Jarvis "then tried to dictate how the process would go via email to the hiring committee when, again, this was not his decision to make," Dewar said in an email. "We, as a committee with a chosen chair (who was ultimately Sue Caraman) got to decide how we were moving forward. We met and got the process going immediately."
After Walker was hired, Dewar said, "Mr. Jarvis started to micro-manage while the rest of the board was not really very good at giving Mr. Walker clear guidance .... Jarvis also jumped on a bandwagon with his buddies about a former work experience of Mr. Walker's. He felt Mr. Walker should have disclosed this when being interviewed and that there were issues in the hiring process as a result. But a) it was none of our business; b) it was not relevant; c) there was an [non-disclosure agreement] between Mr. Walker and the former employer. We had an executive session with the Select Board and the entire Hiring Committee, where [Jarvis] was essentially told to knock it off. It was a contentious meeting. Ultimately, we came out of the meeting and unanimously agreed to support the town administrator."
Gallese and others also cited periodic disputes and long-standing tensions between the several officials — most of whom are independently elected — who share space in the cramped Pownal Town Office on Center Street, which is scheduled to be replaced with a new town hall building.
"I was under the impression I got from watching a couple [televised board] meetings that those people in the town office have not been getting along for a long time," Gallese said. "I believe Michael was given the task of pulling them together."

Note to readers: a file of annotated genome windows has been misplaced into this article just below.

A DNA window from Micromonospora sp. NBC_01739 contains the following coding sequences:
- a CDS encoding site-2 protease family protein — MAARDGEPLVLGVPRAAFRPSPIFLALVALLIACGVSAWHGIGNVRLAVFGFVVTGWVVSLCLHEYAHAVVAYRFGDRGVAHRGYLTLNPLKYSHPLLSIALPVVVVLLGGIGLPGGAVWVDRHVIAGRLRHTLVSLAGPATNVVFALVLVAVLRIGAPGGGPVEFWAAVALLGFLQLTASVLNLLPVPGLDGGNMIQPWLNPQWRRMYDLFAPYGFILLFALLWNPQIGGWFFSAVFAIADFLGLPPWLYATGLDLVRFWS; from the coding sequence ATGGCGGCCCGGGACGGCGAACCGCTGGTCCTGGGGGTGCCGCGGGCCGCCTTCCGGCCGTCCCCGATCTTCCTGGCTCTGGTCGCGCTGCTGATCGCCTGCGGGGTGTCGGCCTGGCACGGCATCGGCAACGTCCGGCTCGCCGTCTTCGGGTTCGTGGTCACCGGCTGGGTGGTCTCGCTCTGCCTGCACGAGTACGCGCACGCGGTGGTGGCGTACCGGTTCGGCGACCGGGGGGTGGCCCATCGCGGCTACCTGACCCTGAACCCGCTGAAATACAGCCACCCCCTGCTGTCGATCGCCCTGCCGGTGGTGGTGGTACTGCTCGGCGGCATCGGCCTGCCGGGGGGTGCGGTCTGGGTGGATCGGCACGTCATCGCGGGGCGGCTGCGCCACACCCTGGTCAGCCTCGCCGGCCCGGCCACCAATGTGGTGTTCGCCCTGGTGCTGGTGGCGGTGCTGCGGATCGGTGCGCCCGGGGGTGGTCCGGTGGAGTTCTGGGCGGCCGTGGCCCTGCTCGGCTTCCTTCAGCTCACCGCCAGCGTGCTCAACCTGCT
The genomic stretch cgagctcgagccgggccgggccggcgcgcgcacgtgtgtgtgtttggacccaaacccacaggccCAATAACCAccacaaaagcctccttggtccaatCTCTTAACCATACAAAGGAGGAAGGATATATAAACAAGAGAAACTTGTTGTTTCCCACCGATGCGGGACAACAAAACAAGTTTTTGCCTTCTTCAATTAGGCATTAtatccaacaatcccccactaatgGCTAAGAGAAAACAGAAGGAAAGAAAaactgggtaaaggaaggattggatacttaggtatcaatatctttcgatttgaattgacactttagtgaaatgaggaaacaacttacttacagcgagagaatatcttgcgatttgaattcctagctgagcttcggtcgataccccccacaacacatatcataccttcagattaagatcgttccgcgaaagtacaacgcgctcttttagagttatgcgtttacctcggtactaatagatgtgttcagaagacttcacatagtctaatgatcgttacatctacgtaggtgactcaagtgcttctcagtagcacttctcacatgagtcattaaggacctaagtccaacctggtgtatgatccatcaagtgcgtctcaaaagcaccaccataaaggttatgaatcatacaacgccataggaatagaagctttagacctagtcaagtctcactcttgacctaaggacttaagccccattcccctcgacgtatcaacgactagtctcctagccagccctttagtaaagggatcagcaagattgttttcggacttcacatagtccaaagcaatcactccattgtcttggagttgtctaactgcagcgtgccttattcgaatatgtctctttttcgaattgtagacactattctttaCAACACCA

Among officials sharing space are the Select Board's administrative assistant, the board of listers, the town treasurer and the town clerk, as well the part-time health officer and zoning administrator, who have files stored there.
"I am not surprised at the animosity in the town office," Caraman, a former Select Board member, said in a post on the Banner's Facebook page. "The Pownal Town office is, and has been for years, a very hostile environment. The staff were against a town administrator position from the start. In my opinion, anyone who accepted that position did not stand a chance."
Resident Amelia Silver said in an email, "I'm not sure I have much to add, other than that it appears that some of the members of the Pownal Select Board and some of the people employed by the town office are singularly unsophisticated and unsuited to manage the business of town government. There is nothing they don't confuse. Their treatment of Michael Walker has been unprofessional, hostile and I believe, actionable, from the outset of his tenure."
Walker said this week he has conferred with a law firm and was advised not to comment about his paid leave and termination hearing.
He added that his firm has conducted interviews with people in town in preparation for the hearing.
Contacted Thursday, Harris said via email that he could not comment on the situation.
Board issues statement
The board did, however, post an unsigned statement Monday in a Pownal Newsletter edition that alluded to difficulties at the town offices and said the board would be "taking steps" to deal with the situation.